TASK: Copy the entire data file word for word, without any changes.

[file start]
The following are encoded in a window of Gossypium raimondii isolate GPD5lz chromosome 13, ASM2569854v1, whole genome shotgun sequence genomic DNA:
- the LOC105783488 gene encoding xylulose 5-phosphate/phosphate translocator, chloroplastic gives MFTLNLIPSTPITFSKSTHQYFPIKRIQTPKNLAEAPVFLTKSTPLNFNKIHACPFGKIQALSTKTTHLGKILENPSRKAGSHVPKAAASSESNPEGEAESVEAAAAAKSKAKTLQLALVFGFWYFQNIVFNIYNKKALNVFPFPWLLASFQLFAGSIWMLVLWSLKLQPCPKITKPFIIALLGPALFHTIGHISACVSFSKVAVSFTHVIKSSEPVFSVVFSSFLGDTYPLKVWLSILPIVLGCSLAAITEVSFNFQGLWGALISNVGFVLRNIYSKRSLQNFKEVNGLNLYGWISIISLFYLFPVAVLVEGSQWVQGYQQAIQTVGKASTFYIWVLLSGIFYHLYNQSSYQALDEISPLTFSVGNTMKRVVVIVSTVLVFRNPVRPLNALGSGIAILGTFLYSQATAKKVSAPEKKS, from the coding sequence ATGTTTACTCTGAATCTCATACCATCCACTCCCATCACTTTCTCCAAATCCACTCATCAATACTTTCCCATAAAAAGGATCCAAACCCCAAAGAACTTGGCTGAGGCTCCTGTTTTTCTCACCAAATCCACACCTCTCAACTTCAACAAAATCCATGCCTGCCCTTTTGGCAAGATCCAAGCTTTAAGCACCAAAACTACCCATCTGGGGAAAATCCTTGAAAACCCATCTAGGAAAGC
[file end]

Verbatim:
The following are encoded in a window of Gossypium raimondii isolate GPD5lz chromosome 13, ASM2569854v1, whole genome shotgun sequence genomic DNA:
- the LOC105783488 gene encoding xylulose 5-phosphate/phosphate translocator, chloroplastic gives MFTLNLIPSTPITFSKSTHQYFPIKRIQTPKNLAEAPVFLTKSTPLNFNKIHACPFGKIQALSTKTTHLGKILENPSRKAGSHVPKAAASSESNPEGEAESVEAAAAAKSKAKTLQLALVFGFWYFQNIVFNIYNKKALNVFPFPWLLASFQLFAGSIWMLVLWSLKLQPCPKITKPFIIALLGPALFHTIGHISACVSFSKVAVSFTHVIKSSEPVFSVVFSSFLGDTYPLKVWLSILPIVLGCSLAAITEVSFNFQGLWGALISNVGFVLRNIYSKRSLQNFKEVNGLNLYGWISIISLFYLFPVAVLVEGSQWVQGYQQAIQTVGKASTFYIWVLLSGIFYHLYNQSSYQALDEISPLTFSVGNTMKRVVVIVSTVLVFRNPVRPLNALGSGIAILGTFLYSQATAKKVSAPEKKS, from the coding sequence ATGTTTACTCTGAATCTCATACCATCCACTCCCATCACTTTCTCCAAATCCACTCATCAATACTTTCCCATAAAAAGGATCCAAACCCCAAAGAACTTGGCTGAGGCTCCTGTTTTTCTCACCAAATCCACACCTCTCAACTTCAACAAAATCCATGCCTGCCCTTTTGGCAAGATCCAAGCTTTAAGCACCAAAACTACCCATCTGGGGAAAATCCTTGAAAACCCATCTAGGAAAGC